A little background if you're new here: When we moved back to the states, G received a new assignment with his company that sent us to Washington DC. I had wrapped up my dissertation and finished my PhD while we were in Australia and I was raring to find a place to use it--ideally, a faculty position at a college where I could focus on teaching and mentoring. I was thrilled, then, when I interviewed and got that very kind of job! The catch: it was about three hours away from G's job.
We both decided to give it a shot and see if we could make it work. We found a 1 bedroom condo to rent just a couple of blocks from G's company (best DC commute ever!) and a house a short drive away from my campus (we found that rentals in the small town were hard to come by and the monthly payment generally as expensive as the mortgage payment on a similar or even better house). Originally the plan was to take turns driving to each other on weekends but G insisted that he enjoyed getting out of the city and over the last year usually made the drive to me, bless his heart. Even better--his company's schedule makes it so employees get every other Friday off.
Family and friends have been VERY CURIOUS about this whole deal. I would be, too! We get asked about it a lot so I thought I'd share some of our learnings over the last year:
Absence really can make the heart grow fonder. With G's military job early in our marriage and his frequent travel schedule for work since then, we already knew this. Weekends are sweet and savored. It's such a treat to be together and I get giddy counting down to seeing him again. It's like a weekend away together every week! In many ways it feels like our marriage is stronger than ever.
Frequent check-ins are sustaining and essential. We Facetime every night to talk about our days and read scriptures together. It's not quite like actually talking face-to-face or nestling up under his arm on the sofa but it's a good this-will-do-for-now practice.
It gives us both the opportunity for deep focus on our jobs during the week. Starting out as a new professor meant coming up with all those lectures, activities, assignments--for 10-12 different class sessions a week! It's a lot. In some ways it's been liberating to be able to give it the longer days and tunnel focus I've needed without that pull to get home and make dinner, etc.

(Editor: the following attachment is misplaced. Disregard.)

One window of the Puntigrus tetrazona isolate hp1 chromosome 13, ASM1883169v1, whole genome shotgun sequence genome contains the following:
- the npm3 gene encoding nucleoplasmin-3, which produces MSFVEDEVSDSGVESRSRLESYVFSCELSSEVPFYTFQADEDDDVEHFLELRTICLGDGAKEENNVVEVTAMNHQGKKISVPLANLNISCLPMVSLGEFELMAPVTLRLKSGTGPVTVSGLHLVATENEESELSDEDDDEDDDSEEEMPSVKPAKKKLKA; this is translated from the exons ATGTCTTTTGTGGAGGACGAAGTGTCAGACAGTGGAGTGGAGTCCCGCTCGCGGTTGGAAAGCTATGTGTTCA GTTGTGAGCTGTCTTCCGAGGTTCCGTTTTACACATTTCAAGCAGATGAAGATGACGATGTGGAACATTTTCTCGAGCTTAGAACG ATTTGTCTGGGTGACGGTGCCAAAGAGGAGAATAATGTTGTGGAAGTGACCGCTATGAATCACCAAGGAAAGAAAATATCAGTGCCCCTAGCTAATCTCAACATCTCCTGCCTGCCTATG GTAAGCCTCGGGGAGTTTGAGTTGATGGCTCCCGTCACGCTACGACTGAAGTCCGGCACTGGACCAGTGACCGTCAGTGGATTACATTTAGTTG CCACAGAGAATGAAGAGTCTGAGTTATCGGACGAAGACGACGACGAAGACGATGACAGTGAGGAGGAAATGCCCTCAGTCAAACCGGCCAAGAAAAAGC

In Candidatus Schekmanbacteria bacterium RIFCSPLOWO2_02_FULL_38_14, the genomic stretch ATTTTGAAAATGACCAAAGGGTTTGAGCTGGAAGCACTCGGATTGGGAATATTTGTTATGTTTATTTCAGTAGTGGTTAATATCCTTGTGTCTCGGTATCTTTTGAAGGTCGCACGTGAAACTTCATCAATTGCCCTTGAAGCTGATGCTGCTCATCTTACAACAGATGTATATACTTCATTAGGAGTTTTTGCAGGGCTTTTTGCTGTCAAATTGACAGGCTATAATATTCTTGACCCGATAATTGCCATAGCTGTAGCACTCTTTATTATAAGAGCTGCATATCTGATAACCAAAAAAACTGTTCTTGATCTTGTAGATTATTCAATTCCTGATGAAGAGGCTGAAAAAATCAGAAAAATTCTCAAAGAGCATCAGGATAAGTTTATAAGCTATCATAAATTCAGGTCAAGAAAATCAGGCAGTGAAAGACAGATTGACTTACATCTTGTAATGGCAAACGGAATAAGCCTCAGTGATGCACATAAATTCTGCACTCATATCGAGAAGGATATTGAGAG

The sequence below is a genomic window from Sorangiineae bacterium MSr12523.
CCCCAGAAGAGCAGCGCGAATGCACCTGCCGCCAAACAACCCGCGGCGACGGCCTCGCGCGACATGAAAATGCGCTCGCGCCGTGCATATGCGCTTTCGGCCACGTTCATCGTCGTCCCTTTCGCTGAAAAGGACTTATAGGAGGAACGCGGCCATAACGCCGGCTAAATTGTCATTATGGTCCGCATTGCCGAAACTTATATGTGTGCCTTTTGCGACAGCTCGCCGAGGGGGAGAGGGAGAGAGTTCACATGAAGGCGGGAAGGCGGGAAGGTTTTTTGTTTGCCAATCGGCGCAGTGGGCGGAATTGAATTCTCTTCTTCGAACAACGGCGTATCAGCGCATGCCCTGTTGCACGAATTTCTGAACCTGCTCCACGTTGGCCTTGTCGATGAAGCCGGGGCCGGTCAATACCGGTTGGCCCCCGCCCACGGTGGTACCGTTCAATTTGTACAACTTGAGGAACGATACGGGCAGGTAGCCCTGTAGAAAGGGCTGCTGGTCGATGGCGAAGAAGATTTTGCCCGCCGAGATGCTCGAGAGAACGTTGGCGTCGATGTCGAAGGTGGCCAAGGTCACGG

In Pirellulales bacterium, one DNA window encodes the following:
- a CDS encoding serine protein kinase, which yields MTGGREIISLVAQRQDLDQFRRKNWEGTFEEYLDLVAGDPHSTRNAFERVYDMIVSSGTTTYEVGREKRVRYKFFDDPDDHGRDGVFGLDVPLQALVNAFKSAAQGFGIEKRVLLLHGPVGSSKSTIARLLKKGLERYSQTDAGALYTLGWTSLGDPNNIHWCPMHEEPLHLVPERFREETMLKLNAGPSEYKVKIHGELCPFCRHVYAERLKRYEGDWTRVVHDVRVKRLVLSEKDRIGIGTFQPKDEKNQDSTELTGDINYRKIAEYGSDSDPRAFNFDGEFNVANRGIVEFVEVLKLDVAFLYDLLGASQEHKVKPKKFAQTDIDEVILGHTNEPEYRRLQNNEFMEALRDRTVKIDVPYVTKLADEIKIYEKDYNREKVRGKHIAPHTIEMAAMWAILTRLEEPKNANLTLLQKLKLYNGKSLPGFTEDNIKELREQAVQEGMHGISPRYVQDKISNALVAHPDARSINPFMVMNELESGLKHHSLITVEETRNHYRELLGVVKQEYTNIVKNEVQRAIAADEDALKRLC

I've never EVER lived by myself before--neither has G! We both went from living with our families growing up to roommates at university to marriage! In some ways it's been a really good thing to feel what that's like.
Often what that feels like is kind of lonely. This was surprising to me because I am someone who needs solo time to recharge so I thought I would relish it a bit more. The projects! The long baths! My night owl tendencies set free! Having cottage cheese and avocado for dinner at 8 pm! It's true that there are up-sides--and I've tried to make the most of it and not focus on the negatives--but I have new respect and love for people who live alone. It's probably obvious but I find I'm happier during the week if I'm not sitting on the couch watching tv but doing things: something nice for a neighbor, a new hobby, organizing those decades of photos, taking up a new exercise.
I remind myself how many people do this routinely--military members, pilots, flight attendants, consultants and sales people who fly all over the country to work during the week, church leaders who travel constantly away from family. I might be misreading people's reactions but think one of the things that surprises them is that it's me, the wife, who is instigating it.
Spouses who are willing to reciprocate flexibility and support for their partner's goals and dreams are KEEPERS. I truly don't take that for granted. I know Greg doesn't either.
Being together is still the best mode and maximizing that is what we aim for. Over Christmas I realized (again) how much better life is when he's be my side. G's work travel schedule has ramped up considerably this year (up to two weeks a month away) so we've adjusted the plan a little to make sure we're together as much as we can. I'll head up to DC most of the time now on weekends (and even during the week when possible) to get that time together. It's a make-it-work situation and...we're making it work.
Would we recommend it to others? That's a tough question--I think it depends on so many factors: your personalities, whether travel and being apart have already been a part of your history, your commitment to (and reasons for) trying it, whether there are kids still at home, etc. etc. It's definitely not for everyone.
Is this forever? Good question. Our marriage is! We can envision several paths that would bring us to the same place during the week again. I'm sure one of those will come through sooner or later--we've always made our decisions based on the feelings and inspirations we have about them and will continue to do that. Drawing on the peace we've felt about this decision has helped us follow through.
[This post also appeared on Nest and Launch.]